"I miss my family, my friends and my country," writes Major Glen G. Butler in The New York Times. "But right now there is no place I'd rather be. I am a United States marine."

Writing between combat missions in Iraq, Major Butler says he is fighting now to prevent a greater threat in the future. Iraq is where America must prove itself and set an example for the region. But success depends on public support. Critics, he writes, "don't have to believe in the cause as I do, but they should not denigrate it. That only aids the enemy in defeating us strategically."

Critics, however, are growing in number, and some urge immediate withdrawal as a patriotic act. "We have already failed in Iraq," says General William Odum, former director of the National Security Agency. "The issue is how high a price we are going to pay, less by getting out sooner or more by getting out later."

William Lind, author of numerous books on military affairs, has a similar warning:

"The longer we stay, the worse the situation will get. Basic errors that we made at the beginning of the Iraq war and indeed before the beginning of the war have essentially made it impossible for us to bring order, much less dreams like freedom, democracy and free enterprise to Iraq. The time has come simply to get out."

Occupying Iraq breeds more terrorism, says Thomas Gale Moore, a senior member of the Hoover Institution at Stanford University:

"We have alienated not only the Muslims but most of the world with this war in Iraq, and as long as we continue to stay there, it is like sticking a finger in somebody's eye or rubbing a wound. Our occupation is actually a recruiting tool for Osama bin Laden."

Iraq is no more, asserts Mr. Lind, only a collection of non-state elements filling in where the state used to be. At odds with one another, they will not be able to unite:

"In more and more cases, when you attack a state, you end up not merely overthrowing the regime; you destroy the state itself. And that is what we did when we invaded Iraq. We destroyed the state, and neither we nor Iraqis can recreate it."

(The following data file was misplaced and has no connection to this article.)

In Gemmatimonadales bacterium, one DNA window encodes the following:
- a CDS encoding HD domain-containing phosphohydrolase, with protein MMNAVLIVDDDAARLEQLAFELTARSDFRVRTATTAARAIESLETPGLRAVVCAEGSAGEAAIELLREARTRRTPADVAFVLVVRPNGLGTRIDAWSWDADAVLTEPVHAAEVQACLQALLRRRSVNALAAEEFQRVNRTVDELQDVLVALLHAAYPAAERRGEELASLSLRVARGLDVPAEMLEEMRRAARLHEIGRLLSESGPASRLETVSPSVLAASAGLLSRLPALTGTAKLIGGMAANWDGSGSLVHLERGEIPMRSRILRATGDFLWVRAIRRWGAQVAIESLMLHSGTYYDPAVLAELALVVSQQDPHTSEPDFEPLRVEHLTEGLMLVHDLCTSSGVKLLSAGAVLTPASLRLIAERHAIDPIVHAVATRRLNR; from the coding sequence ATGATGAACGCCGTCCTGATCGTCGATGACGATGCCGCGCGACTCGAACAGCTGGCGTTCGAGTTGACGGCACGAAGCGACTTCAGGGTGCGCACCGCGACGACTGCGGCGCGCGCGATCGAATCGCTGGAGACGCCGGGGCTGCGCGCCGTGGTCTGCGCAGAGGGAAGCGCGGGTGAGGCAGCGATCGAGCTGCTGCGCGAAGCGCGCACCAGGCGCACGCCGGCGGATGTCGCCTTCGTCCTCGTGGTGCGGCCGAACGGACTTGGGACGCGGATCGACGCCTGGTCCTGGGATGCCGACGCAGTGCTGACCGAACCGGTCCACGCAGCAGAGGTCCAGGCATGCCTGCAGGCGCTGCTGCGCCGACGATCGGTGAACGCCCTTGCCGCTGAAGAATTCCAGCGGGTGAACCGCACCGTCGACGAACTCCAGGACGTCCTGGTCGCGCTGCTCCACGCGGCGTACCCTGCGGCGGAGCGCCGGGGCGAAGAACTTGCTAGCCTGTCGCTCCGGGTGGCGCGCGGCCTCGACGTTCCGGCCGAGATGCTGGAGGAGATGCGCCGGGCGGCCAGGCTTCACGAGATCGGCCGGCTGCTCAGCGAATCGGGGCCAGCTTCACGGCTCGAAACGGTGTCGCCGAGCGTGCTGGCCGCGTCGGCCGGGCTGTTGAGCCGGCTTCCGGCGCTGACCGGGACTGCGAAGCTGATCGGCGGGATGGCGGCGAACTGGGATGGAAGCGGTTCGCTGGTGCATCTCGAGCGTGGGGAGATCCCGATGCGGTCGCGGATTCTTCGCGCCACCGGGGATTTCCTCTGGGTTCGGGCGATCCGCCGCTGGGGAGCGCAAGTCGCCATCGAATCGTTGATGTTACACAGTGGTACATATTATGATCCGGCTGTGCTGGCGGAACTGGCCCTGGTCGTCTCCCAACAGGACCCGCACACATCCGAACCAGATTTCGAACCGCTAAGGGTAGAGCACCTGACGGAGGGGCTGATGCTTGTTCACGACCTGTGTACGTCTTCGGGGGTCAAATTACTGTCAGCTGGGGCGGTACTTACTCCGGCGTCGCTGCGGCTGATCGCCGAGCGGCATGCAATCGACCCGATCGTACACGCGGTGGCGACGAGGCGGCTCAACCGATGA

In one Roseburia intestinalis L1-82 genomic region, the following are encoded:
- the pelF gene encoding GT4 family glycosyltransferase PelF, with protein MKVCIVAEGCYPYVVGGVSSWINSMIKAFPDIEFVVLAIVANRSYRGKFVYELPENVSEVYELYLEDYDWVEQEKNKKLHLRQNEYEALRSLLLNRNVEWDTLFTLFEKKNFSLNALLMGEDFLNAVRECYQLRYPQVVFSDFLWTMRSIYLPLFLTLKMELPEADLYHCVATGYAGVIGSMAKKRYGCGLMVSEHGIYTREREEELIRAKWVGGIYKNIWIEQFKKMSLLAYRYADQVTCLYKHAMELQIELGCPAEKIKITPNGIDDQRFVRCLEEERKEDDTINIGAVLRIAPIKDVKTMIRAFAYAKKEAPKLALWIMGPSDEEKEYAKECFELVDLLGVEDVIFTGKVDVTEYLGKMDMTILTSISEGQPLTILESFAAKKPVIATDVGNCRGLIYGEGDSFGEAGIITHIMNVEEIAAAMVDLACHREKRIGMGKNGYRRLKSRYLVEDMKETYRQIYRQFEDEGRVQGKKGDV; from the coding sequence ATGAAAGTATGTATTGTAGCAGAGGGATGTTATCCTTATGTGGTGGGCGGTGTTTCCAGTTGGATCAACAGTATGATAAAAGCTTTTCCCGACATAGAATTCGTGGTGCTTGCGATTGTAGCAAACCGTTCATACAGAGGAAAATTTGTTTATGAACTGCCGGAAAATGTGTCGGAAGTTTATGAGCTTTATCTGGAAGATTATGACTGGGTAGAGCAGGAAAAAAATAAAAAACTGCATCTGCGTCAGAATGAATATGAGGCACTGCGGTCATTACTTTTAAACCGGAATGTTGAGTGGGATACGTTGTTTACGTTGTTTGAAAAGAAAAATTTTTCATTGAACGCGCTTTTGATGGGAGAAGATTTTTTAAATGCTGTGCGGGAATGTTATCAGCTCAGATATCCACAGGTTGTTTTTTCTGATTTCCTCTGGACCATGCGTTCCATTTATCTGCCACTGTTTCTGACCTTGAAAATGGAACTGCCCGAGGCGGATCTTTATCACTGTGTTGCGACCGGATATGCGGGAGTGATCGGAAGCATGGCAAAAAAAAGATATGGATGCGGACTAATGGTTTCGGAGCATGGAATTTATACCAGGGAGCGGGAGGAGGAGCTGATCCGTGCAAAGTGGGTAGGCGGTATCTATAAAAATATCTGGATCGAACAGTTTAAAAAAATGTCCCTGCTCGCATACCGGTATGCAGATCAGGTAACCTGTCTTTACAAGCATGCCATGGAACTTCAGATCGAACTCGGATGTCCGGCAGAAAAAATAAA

But what happens to Iraq if we do pull out? asks Lawrence Korb, a senior member of the Center for American Progress and a former U.S. assistant secretary of defense:

"The chances are Iraq would erupt into a civil war and destabilize the whole region. The Iranians and the Turks are likely to get involved. It could spread to Saudi Arabia, and an unstable Middle East is going to play havoc with the international economic system because so much of the world's oil comes from there."

Ralph Peters, a former U.S. army intelligence officer and author of numerous books on warfare, says the stakes are too high for the United States to cut and run. The Middle East is broken, and we can help fix it by rebuilding Iraq: "We just have to stay the course. The world has to see that America does not quit. We sent the wrong signal by pulling out of Somalia after we won the battle of Mogadishu. Now we have to reestablish our credibility in the eyes of the world and prove that just because things start getting a little rough, Americans do not run away."

Andy Messing, executive director of the National Defense Council Foundation and a former U.S. special forces officer, was recently in Baghdad, one of 27 conflicts he has witnessed. He is convinced Iraq is making progress, even if the media dispute it:

"I think civilian reconstruction is the key. We have the might to quell the turmoil, but we have to be very vigorous in our reconstruction efforts. From what I saw, people are working very long hours seven days a week to try to accomplish this. They are starting to get some traction, and it will be better in the next six months. It is just a matter of having patience."

How much patience? asks Mr. Korb. He thinks the American public is beginning to tire of the war, as surveys would indicate. Iraq must be stabilized, he says, before serious opposition builds:

"The first thing is to make sure the elections take place on time, which means that you have to get the security situation under control so that people will feel free to vote. And if the elections go well, then you will have a government that will have more legitimacy than the interim government that was set up by the United States and the United Nations."

Turn over control to the United Nations as fast as possible, says Mr. Korb, and install a head of mission similar to the one in Kosovo. Iraq must become an international concern, not just an American. Above all, he says, inject more realism into an enterprise that has too often lacked it.